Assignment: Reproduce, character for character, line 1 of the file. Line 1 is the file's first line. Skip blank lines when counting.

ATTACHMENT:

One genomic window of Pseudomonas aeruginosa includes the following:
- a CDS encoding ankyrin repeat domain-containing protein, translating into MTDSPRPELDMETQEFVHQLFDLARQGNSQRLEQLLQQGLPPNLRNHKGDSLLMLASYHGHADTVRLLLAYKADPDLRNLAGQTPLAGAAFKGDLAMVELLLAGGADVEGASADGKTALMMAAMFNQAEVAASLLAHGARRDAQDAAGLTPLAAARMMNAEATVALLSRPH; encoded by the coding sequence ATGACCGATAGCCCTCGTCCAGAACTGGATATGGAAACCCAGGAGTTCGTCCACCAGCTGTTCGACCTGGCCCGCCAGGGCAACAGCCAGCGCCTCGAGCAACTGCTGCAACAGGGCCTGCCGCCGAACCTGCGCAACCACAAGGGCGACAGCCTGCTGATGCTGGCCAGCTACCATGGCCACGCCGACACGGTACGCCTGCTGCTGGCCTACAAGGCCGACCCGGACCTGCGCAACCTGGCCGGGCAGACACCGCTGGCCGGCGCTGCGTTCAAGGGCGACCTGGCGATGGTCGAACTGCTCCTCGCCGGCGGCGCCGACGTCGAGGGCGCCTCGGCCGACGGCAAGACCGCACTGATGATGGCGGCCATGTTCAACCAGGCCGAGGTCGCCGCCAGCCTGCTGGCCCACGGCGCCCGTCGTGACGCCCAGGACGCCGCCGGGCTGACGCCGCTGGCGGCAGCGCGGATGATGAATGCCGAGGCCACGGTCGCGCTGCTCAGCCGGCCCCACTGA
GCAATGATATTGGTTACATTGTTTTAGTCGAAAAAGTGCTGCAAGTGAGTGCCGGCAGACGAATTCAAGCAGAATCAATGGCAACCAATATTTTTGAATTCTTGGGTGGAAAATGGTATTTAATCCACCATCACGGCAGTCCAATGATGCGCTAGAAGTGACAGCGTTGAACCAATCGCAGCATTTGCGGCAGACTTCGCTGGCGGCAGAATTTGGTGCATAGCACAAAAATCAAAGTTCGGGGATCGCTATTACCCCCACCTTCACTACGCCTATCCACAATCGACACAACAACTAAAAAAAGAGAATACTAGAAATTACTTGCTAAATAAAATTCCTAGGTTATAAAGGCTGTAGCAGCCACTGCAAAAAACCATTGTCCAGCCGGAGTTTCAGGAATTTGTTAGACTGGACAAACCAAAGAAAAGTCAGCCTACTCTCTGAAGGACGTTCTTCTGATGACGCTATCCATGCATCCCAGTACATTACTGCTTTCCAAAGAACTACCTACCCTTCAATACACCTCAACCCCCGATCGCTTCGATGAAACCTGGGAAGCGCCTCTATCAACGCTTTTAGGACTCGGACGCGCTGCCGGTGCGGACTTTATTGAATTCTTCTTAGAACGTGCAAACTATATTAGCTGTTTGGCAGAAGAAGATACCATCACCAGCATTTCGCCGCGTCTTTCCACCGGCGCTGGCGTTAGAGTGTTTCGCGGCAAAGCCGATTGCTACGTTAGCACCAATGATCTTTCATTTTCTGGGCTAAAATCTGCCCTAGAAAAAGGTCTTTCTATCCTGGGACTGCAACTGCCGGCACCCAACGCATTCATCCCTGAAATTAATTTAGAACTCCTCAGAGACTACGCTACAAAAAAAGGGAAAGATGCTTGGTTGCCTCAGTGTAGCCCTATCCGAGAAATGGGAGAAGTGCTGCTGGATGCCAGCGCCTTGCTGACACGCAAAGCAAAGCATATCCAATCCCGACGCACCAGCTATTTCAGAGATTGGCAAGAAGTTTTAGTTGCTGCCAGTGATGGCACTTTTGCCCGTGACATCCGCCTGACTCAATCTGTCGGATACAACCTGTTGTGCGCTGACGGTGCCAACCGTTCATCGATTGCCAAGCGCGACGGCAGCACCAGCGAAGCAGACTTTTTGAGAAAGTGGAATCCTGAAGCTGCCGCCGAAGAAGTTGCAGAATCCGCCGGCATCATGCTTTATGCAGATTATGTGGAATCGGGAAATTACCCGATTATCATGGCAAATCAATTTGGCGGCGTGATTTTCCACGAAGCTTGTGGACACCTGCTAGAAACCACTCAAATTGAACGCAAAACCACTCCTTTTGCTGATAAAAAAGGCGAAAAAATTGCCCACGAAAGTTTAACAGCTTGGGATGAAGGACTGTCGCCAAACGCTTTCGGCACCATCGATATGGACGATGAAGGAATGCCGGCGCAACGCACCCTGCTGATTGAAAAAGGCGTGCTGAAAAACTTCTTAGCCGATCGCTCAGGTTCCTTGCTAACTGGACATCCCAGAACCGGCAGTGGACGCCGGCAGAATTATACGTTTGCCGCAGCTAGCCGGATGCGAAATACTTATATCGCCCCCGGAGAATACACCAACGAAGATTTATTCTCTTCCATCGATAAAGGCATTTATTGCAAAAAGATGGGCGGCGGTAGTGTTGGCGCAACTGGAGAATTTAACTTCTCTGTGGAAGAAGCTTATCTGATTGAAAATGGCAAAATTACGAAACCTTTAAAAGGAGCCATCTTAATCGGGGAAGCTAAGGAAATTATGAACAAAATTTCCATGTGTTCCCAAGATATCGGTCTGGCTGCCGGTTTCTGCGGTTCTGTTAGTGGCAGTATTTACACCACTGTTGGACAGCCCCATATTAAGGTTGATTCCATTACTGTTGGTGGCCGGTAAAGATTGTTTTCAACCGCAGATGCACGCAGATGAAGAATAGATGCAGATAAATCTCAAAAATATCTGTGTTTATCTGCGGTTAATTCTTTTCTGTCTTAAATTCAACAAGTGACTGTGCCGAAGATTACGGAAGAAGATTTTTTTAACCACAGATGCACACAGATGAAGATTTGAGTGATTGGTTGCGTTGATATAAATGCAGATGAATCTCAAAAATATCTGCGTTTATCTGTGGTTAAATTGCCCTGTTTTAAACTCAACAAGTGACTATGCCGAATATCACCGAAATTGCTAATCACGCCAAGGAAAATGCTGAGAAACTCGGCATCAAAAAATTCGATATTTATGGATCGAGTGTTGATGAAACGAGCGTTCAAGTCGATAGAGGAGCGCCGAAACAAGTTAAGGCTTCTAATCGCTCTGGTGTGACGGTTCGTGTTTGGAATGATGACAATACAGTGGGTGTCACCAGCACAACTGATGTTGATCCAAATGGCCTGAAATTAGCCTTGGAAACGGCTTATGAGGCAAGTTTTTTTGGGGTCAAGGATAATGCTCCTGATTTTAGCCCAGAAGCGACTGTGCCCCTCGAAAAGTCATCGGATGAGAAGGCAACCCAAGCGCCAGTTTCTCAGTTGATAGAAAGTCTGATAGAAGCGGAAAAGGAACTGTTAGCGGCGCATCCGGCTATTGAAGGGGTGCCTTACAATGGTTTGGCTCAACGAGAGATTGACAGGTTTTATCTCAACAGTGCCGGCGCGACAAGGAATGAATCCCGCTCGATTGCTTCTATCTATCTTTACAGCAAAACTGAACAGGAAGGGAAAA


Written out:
One genomic window of Pseudomonas aeruginosa includes the following: